Reasons Why You Should Have a Logbook
Marketing. Showing a completed logbook to a potential customer is a great marketing point. Like the old adage, “A picture is worth a thousand words,” a good logbook is worth a thousand flights. You can quickly demonstrate your flight experience by flipping through the pages. Furthermore, a well-kept and orderly logbook gives the impression that you are a professional.
Insurance. When you apply for insurance, they will ask you to fill out a form that is going to ask for all sorts of information. A logbook will assist you in filling out the form so you can receive the most accurate quote.
Benefits of Paper Logbooks
The FAA or Law Enforcement Can Request Your Logbook. If you are a commercial operator flying under Part 91 & Part 61 (like with a Section 333 exemption), 14 C.F.R. § 61.51(i) says, “Persons must present their pilot certificate, medical certificate, logbook, or any other record required by this part for inspection upon a reasonable request by” the FAA, an authorized representative from the National Transportation Safety Board, or any Federal, State, or local law enforcement officer. If your electronic logbook is on your device, do you really want to give law enforcement or the FAA your device? Furthermore, how are you to get the data off that device?
Required in Other Countries. Other countries such as South Africa require the drone logbook to be in paper. Paper is the current industry standard.
Less Cumbersome. If you are marketing to a potential client, you can scan pages of your logbook and send it to them. It is more cumbersome to get the data off a phone or website.
Very Little Problems. What happens if your phone is stolen, water damaged, battery dies, or there is poor cell phone signal? Paper does not need a cell signal or batteries.
No Data Theft. You don’t have to worry about data theft like you would with a website or an app.
Fidelity. Electronic logbooks can be changed while pen and paper are permanent.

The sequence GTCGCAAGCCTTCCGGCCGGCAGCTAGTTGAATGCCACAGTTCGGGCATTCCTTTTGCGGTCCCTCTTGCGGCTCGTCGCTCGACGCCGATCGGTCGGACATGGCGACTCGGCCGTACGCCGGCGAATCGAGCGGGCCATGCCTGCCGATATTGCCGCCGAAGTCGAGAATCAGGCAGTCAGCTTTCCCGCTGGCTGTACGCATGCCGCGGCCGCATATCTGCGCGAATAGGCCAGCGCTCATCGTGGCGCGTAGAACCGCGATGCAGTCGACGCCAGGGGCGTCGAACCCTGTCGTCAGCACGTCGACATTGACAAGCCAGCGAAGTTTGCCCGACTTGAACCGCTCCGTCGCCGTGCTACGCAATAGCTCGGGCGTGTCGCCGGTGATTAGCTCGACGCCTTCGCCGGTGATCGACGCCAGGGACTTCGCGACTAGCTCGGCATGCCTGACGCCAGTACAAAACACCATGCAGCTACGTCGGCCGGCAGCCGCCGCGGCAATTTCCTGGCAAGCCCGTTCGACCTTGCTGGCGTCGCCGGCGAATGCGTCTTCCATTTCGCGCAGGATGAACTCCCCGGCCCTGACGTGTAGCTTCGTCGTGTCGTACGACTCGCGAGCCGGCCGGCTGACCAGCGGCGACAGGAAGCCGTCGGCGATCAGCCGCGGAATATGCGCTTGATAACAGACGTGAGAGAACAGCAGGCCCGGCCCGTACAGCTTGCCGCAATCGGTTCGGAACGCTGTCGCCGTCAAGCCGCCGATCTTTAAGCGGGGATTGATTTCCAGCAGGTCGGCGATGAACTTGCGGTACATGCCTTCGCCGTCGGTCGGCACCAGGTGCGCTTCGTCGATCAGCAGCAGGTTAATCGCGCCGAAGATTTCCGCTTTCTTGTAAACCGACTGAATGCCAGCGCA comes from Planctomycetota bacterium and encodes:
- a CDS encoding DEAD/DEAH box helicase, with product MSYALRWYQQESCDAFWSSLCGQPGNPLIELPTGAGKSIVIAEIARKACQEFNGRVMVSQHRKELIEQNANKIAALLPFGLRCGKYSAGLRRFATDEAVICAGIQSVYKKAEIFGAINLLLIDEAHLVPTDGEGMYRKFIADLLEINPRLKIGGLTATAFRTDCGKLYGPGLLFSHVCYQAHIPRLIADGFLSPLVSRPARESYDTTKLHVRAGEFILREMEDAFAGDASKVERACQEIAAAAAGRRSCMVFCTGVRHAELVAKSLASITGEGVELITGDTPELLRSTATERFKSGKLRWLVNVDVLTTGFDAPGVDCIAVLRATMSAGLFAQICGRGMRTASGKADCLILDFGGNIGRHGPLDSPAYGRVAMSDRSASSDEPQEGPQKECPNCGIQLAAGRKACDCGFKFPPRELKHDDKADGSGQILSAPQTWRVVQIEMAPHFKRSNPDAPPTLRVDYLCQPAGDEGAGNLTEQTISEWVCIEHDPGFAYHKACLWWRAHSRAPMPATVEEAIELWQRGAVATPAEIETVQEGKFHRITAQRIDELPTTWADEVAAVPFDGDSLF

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What the Inside of My Logbook Looks Like
How to Fill Out My Drone Logbook.
Starting at the top, there are two rows with asterisks which are references for the Type of Flight and Notes sections. There is also a handy time conversion.
DATE: The date of the flight.
AIRCRAFT/MAKE & MODEL: Put the make and model of the aircraft.
IDENT/Exemption #: In this column, you can put the registration of the aircraft. You can also put in an exemption number if you want.
LOCATION. Blanket COA reporting must list the city/town, state, and coordinates in decimal, minute, second format, (DD, MM, SS.S) N (DD, MM, SS.S) W, in the COA reports. Tip: Open up the iPhone compass app and it will display the GPS coordinates in the proper format at the bottom of the compass. 107 remote pilots or 101 recreational flyers are not required to log this but may adopt to.
BLANK COLUMN. If you are operating under your 333 exemption still, track your plan of activities (POA) submissions and NOTAM filing. You can also track invoice number, the pre & post voltage of batteries, takeoff or landing damage, equipment malfunctions, or lost link events.
TYPE OF FLIGHT. 61.51(b) lists terms like solo/pilot in command/flight, ground training, training received, or simulator training received. Notice the * reminds you to look at the top of the page for suggestions. 333 exemptions allow logging of (training/ proficiency/ experience). Optional entries could be ($/testing/recreation).
NOTES. Here are some suggestions: memory cards [1,2,3], batteries [A,B,C], the name of the visual observer (“VO”), NOTAM filed, the ID of the COA you are flying under, did you file the plan of activities?, Invoice #, pre/post voltage on the batteries, and SQWK (which means you documented in the SQWK section the problems and fixes).If you are a Section 333 operator and you experienced takeoff or landing damage, equipment malfunctions, or lost link events, you MUST report this to the FAA via COA reporting.
D/N. day or night? # of TO/L. Number of take-offs and landings (hopefully they are the same number :) COA reports want “Number of flights (per location, per aircraft)”
Total Flight. Use a new battery for each line and enter the time after each flight. A convenient list of numbers is located on each page to help determine the most accurate entry. .1=6s .2=12s .3=18s .4=24s .5=30s .6=36s .7=42s .8=48s .9=54s For each battery, make sure you log cycles at the bottom with tick marks. This way you can keep track of when to fully discharge the drone battery based upon the manufacturer’s recommendations.
SQWK. Squawk section where you list any issues you discovered during flight. Instead of putting all of this in the notes section, just write “sqwk” and you’ll know to look at the bottom. In that section, You look for the number corresponding to the line number because all of the squawks go into the bottom box.
You can keep track of firmware updates by listing them below the battery section.
When you are finished with a page, add all the numbers up, sign the page, and cut off the corner of the page. This makes it easy to find the most current tab using your thumb.